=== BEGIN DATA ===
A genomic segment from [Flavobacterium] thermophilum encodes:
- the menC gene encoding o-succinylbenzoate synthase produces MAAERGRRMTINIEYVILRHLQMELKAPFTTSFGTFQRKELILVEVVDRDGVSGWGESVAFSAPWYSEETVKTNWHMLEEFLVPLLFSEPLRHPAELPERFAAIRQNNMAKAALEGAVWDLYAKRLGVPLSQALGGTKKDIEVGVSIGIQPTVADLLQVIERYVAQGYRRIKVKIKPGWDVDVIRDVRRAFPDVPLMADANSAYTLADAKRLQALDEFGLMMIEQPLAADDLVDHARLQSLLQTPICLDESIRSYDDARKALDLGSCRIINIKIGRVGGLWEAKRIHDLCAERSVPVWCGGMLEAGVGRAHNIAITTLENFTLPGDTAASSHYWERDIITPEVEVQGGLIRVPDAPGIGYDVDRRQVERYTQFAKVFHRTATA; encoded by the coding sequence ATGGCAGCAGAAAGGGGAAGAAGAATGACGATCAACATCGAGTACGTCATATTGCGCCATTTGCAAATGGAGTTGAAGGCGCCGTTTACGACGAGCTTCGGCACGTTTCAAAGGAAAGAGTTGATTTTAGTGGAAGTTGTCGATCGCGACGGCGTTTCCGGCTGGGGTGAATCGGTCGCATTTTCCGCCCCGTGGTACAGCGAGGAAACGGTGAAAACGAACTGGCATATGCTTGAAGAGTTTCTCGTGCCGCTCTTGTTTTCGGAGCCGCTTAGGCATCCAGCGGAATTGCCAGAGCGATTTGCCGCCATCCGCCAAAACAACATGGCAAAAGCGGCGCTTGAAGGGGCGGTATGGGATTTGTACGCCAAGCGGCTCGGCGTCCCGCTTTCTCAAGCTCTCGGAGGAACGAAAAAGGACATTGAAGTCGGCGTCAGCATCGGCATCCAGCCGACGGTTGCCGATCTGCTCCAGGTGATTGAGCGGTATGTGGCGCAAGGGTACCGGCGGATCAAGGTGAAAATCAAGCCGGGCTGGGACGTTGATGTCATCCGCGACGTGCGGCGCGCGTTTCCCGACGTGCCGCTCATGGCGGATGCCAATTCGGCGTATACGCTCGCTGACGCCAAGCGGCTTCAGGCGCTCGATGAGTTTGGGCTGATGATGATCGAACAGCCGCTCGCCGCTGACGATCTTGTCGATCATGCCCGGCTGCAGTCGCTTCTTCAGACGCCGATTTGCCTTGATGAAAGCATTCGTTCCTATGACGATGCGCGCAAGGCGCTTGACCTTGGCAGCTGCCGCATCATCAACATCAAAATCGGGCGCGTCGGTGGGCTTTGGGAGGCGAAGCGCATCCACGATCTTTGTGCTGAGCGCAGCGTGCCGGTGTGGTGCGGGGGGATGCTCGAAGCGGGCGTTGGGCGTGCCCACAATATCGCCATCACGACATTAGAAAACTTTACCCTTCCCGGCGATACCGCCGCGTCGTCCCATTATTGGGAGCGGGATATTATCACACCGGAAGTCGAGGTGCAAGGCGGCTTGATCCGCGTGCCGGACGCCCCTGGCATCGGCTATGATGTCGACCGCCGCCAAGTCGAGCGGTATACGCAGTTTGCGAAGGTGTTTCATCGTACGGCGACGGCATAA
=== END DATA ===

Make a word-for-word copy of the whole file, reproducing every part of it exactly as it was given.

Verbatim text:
A genomic segment from [Flavobacterium] thermophilum encodes:
- the menC gene encoding o-succinylbenzoate synthase produces MAAERGRRMTINIEYVILRHLQMELKAPFTTSFGTFQRKELILVEVVDRDGVSGWGESVAFSAPWYSEETVKTNWHMLEEFLVPLLFSEPLRHPAELPERFAAIRQNNMAKAALEGAVWDLYAKRLGVPLSQALGGTKKDIEVGVSIGIQPTVADLLQVIERYVAQGYRRIKVKIKPGWDVDVIRDVRRAFPDVPLMADANSAYTLADAKRLQALDEFGLMMIEQPLAADDLVDHARLQSLLQTPICLDESIRSYDDARKALDLGSCRIINIKIGRVGGLWEAKRIHDLCAERSVPVWCGGMLEAGVGRAHNIAITTLENFTLPGDTAASSHYWERDIITPEVEVQGGLIRVPDAPGIGYDVDRRQVERYTQFAKVFHRTATA; encoded by the coding sequence ATGGCAGCAGAAAGGGGAAGAAGAATGACGATCAACATCGAGTACGTCATATTGCGCCATTTGCAAATGGAGTTGAAGGCGCCGTTTACGACGAGCTTCGGCACGTTTCAAAGGAAAGAGTTGATTTTAGTGGAAGTTGTCGATCGCGACGGCGTTTCCGGCTGGGGTGAATCGGTCGCATTTTCCGCCCCGTGGTACAGCGAGGAAACGGTGAAAACGAACTGGCATATGCTTGAAGAGTTTCTCGTGCCGCTCTTGTTTTCGGAGCCGCTTAGGCATCCAGCGGAATTGCCAGAGCGATTTGCCGCCATCCGCCAAAACAACATGGCAAAAGCGGCGCTTGAAGGGGCGGTATGGGATTTGTACGCCAAGCGGCTCGGCGTCCCGCTTTCTCAAGCTCTCGGAGGAACGAAAAAGGACATTGAAGTCGGCGTCAGCATCGGCATCCAGCCGACGGTTGCCGATCTGCTCCAGGTGATTGAGCGGTATGTGGCGCAAGGGTACCGGCGGATCAAGGTGAAAATCAAGCCGGGCTGGGACGTTGATGTCATCCGCGACGTGCGGCGCGCGTTTCCCGACGTGCCGCTCATGGCGGATGCCAATTCGGCGTATACGCTCGCTGACGCCAAGCGGCTTCAGGCGCTCGATGAGTTTGGGCTGATGATGATCGAACAGCCGCTCGCCGCTGACGATCTTGTCGATCATGCCCGGCTGCAGTCGCTTCTTCAGACGCCGATTTGCCTTGATGAAAGCATTCGTTCCTATGACGATGCGCGCAAGGCGCTTGACCTTGGCAGCTGCCGCATCATCAACATCAAAATCGGGCGCGTCGGTGGGCTTTGGGAGGCGAAGCGCATCCACGATCTTTGTGCTGAGCGCAGCGTGCCGGTGTGGTGCGGGGGGATGCTCGAAGCGGGCGTTGGGCGTGCCCACAATATCGCCATCACGACATTAGAAAACTTTACCCTTCCCGGCGATACCGCCGCGTCGTCCCATTATTGGGAGCGGGATATTATCACACCGGAAGTCGAGGTGCAAGGCGGCTTGATCCGCGTGCCGGACGCCCCTGGCATCGGCTATGATGTCGACCGCCGCCAAGTCGAGCGGTATACGCAGTTTGCGAAGGTGTTTCATCGTACGGCGACGGCATAA